La Résistance: Lorinda, Doremus, and several members of the Jessop household disseminate forbidden news that they receive from Canada. At the end of the novel, a full-blown rebellion against the Haik regime has erupted across the country.
Mexico Called; They Want Texas Back: Inverted. The regime invades Mexico as a means of spreading its empire and encouraging patriotism among the masses. Played with in that the regime falsely claims Mexico attacked America as justification for the war. (This being aomething of a Historical In-Joke as the real Mexican-American War was justified by a similar imaginary invasion.)
The Migration: American refugees have been steadily pouring into Canada.
A Nazi by Any Other Name: The Windrip regime is lead by a charismatic dictator and characterized by racism, jingoism, vicious suppression of dissent, concentration camps, and foolish wars of conquest. To boot, the Corpo Youth is reminiscent of the Hitler Youth.
Noble Demon: Some of the higher-minded Corpos, who joined for noble reasons.
They were the idealists of Corpoism, and there were plenty of them, along with the bullies and swindlers; they were the men and women who, in 1935 and 1936, had turned to Windrip & Co., not as perfect, but as the most probably saviors of the country from, on one hand, domination by Moscow and, on the other hand, the slack indolence, the lack of decent pride of half the American youth ... They were proud of new Corpo roads, hospitals, television stations, aeroplace lines; they were touched by processions of the Corpo Youth, whose faced were exalted with pride in the myths of Corpo heroism and clean Spartan strength and the semi-divinity of the all-protecting Father, President Windrip.
No Woman's Land: The Windrip regime robs women of many rights and bars them from most occupations. Lorinda and Sissy chafe under the regime's misogyny.
Politically Correct History: The regime uses propaganda to teach their version of history. Not helped by its book burnings and evisceration of the educational system.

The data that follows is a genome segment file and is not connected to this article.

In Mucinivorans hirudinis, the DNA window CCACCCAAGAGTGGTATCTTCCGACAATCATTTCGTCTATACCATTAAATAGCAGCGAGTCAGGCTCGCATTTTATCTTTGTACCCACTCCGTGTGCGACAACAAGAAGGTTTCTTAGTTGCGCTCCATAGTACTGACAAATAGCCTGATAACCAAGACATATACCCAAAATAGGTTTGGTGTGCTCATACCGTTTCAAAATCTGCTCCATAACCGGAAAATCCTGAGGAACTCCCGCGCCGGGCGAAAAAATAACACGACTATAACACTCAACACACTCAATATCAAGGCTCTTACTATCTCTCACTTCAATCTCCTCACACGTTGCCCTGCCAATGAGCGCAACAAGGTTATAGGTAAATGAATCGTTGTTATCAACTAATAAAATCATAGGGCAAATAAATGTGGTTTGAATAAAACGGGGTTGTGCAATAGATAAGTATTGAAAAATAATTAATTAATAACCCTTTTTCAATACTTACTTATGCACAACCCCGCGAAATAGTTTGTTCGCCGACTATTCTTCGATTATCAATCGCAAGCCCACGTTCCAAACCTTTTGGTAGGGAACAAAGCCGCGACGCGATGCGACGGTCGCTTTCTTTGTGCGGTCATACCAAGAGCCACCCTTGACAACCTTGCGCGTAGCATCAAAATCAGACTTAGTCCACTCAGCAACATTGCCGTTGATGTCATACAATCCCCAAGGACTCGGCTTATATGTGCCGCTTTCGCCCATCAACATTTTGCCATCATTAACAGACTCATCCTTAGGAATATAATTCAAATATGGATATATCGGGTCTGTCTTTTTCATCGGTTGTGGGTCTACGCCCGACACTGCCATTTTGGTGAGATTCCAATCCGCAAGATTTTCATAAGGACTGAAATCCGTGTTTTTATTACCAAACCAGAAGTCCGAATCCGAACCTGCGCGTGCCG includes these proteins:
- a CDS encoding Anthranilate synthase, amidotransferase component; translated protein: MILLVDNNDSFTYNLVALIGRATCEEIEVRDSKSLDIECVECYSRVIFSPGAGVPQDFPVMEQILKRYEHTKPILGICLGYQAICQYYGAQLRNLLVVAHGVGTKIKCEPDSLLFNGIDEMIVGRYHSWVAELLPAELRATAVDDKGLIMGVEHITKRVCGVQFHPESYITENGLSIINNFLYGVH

Prayer of Malice: Before being executed at Trianon, Falck cries out a vengeful prayer against his oppressors.
"Father, Thou hast forgiven so long! Forgive them not but curse them, for they know what they do!"
Propaganda Machine: The fascist regime exerts rigid control over all media, reporting rose-colored news to the masses. The media leaves out inconvenient stories such as revolts against M.M.s, refugees fleeing to Canada, and global events. One of the tasks of the resistance is importing factual news from Canada and secretly disseminating it to citizens.
Reign of Terror: When Windrip's regime takes power, the M.M.s perpetrate atrocities against minorities and dissenters. When Haik takes power, it gets even worse.
Spiritual Successor: George Orwell's 1984, published fifteen years after ''It Can't Happen Here". Both depict formerly democratic nations that succumb to totalitarianism. Both novels feature protagonists who find salvation in their lovers, rebel against the government through the written word, and endure torture and incarceration.
The Starscream: Saranson is this to Windrip. Haik is later this to Saranson.
Torture Always Works: Subverted. Doremus and other characters are deeply traumatized from torture at Trianon, but they do not betray each other or abandon their convictions.